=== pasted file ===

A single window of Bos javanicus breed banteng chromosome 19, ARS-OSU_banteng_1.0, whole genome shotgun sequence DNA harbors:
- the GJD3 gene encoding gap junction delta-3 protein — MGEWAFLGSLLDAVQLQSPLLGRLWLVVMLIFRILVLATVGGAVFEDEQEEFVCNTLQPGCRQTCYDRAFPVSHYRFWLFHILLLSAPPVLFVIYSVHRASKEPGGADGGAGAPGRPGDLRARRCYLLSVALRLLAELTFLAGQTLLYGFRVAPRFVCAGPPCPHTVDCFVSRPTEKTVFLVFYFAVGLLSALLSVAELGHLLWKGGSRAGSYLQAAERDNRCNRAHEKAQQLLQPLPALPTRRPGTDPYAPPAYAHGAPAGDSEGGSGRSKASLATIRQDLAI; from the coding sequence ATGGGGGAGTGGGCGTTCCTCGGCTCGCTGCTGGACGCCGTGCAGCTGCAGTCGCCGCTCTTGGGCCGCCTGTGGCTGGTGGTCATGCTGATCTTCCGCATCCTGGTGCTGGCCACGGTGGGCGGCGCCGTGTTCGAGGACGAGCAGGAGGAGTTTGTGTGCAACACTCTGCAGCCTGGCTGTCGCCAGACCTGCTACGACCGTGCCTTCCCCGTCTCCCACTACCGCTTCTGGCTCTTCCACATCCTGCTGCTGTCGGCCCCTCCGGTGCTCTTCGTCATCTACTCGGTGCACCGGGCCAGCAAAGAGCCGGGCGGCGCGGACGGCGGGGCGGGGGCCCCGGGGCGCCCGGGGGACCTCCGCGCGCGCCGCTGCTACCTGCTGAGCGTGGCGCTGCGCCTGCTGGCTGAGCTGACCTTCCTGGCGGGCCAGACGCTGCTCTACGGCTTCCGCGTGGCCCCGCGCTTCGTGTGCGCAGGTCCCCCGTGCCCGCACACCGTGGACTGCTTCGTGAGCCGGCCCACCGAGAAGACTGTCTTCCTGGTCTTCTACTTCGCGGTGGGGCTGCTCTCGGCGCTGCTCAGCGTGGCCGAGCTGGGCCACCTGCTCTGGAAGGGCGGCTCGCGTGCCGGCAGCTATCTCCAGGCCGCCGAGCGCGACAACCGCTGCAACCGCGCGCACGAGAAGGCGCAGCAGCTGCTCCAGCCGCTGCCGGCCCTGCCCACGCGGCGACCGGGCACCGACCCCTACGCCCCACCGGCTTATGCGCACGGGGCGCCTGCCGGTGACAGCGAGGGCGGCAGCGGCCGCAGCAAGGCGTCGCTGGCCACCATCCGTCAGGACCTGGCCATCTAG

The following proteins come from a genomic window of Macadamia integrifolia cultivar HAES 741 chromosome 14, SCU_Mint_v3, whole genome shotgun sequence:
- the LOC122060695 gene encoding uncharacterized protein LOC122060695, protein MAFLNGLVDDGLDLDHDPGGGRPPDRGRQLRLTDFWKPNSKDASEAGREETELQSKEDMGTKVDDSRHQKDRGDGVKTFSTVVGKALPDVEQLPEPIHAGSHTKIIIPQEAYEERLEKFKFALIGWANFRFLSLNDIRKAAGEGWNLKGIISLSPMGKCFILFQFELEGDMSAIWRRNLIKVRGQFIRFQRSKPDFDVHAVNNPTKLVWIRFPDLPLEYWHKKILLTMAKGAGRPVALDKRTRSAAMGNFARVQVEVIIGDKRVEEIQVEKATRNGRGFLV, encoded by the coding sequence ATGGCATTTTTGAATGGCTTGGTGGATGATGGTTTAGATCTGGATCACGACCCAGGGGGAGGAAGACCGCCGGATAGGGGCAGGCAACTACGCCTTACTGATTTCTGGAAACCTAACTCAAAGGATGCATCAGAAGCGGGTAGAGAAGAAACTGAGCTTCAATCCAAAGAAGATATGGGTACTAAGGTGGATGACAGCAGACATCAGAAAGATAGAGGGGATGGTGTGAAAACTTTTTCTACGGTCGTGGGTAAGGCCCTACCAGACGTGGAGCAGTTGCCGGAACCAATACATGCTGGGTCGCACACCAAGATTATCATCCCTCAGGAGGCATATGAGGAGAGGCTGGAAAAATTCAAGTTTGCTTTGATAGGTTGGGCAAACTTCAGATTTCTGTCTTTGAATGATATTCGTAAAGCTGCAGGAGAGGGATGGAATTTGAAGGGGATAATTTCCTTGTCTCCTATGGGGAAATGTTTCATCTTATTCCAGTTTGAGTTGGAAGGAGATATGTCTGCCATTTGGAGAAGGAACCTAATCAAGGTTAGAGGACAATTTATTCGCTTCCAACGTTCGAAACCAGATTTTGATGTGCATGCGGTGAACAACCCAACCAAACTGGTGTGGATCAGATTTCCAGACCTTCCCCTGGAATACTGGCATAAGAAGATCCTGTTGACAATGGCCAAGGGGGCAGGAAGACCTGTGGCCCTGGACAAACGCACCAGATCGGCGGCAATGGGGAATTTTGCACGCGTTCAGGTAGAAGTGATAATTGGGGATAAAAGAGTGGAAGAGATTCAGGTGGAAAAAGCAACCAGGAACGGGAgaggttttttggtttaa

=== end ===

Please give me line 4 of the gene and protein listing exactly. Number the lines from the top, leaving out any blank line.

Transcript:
- the LOC122060695 gene encoding uncharacterized protein LOC122060695, protein MAFLNGLVDDGLDLDHDPGGGRPPDRGRQLRLTDFWKPNSKDASEAGREETELQSKEDMGTKVDDSRHQKDRGDGVKTFSTVVGKALPDVEQLPEPIHAGSHTKIIIPQEAYEERLEKFKFALIGWANFRFLSLNDIRKAAGEGWNLKGIISLSPMGKCFILFQFELEGDMSAIWRRNLIKVRGQFIRFQRSKPDFDVHAVNNPTKLVWIRFPDLPLEYWHKKILLTMAKGAGRPVALDKRTRSAAMGNFARVQVEVIIGDKRVEEIQVEKATRNGRGFLV, encoded by the coding sequence ATGGCATTTTTGAATGGCTTGGTGGATGATGGTTTAGATCTGGATCACGACCCAGGGGGAGGAAGACCGCCGGATAGGGGCAGGCAACTACGCCTTACTGATTTCTGGAAACCTAACTCAAAGGATGCATCAGAAGCGGGTAGAGAAGAAACTGAGCTTCAATCCAAAGAAGATATGGGTACTAAGGTGGATGACAGCAGACATCAGAAAGATAGAGGGGATGGTGTGAAAACTTTTTCTACGGTCGTGGGTAAGGCCCTACCAGACGTGGAGCAGTTGCCGGAACCAATACATGCTGGGTCGCACACCAAGATTATCATCCCTCAGGAGGCATATGAGGAGAGGCTGGAAAAATTCAAGTTTGCTTTGATAGGTTGGGCAAACTTCAGATTTCTGTCTTTGAATGATATTCGTAAAGCTGCAGGAGAGGGATGGAATTTGAAGGGGATAATTTCCTTGTCTCCTATGGGGAAATGTTTCATCTTATTCCAGTTTGAGTTGGAAGGAGATATGTCTGCCATTTGGAGAAGGAACCTAATCAAGGTTAGAGGACAATTTATTCGCTTCCAACGTTCGAAACCAGATTTTGATGTGCATGCGGTGAACAACCCAACCAAACTGGTGTGGATCAGATTTCCAGACCTTCCCCTGGAATACTGGCATAAGAAGATCCTGTTGACAATGGCCAAGGGGGCAGGAAGACCTGTGGCCCTGGACAAACGCACCAGATCGGCGGCAATGGGGAATTTTGCACGCGTTCAGGTAGAAGTGATAATTGGGGATAAAAGAGTGGAAGAGATTCAGGTGGAAAAAGCAACCAGGAACGGGAgaggttttttggtttaa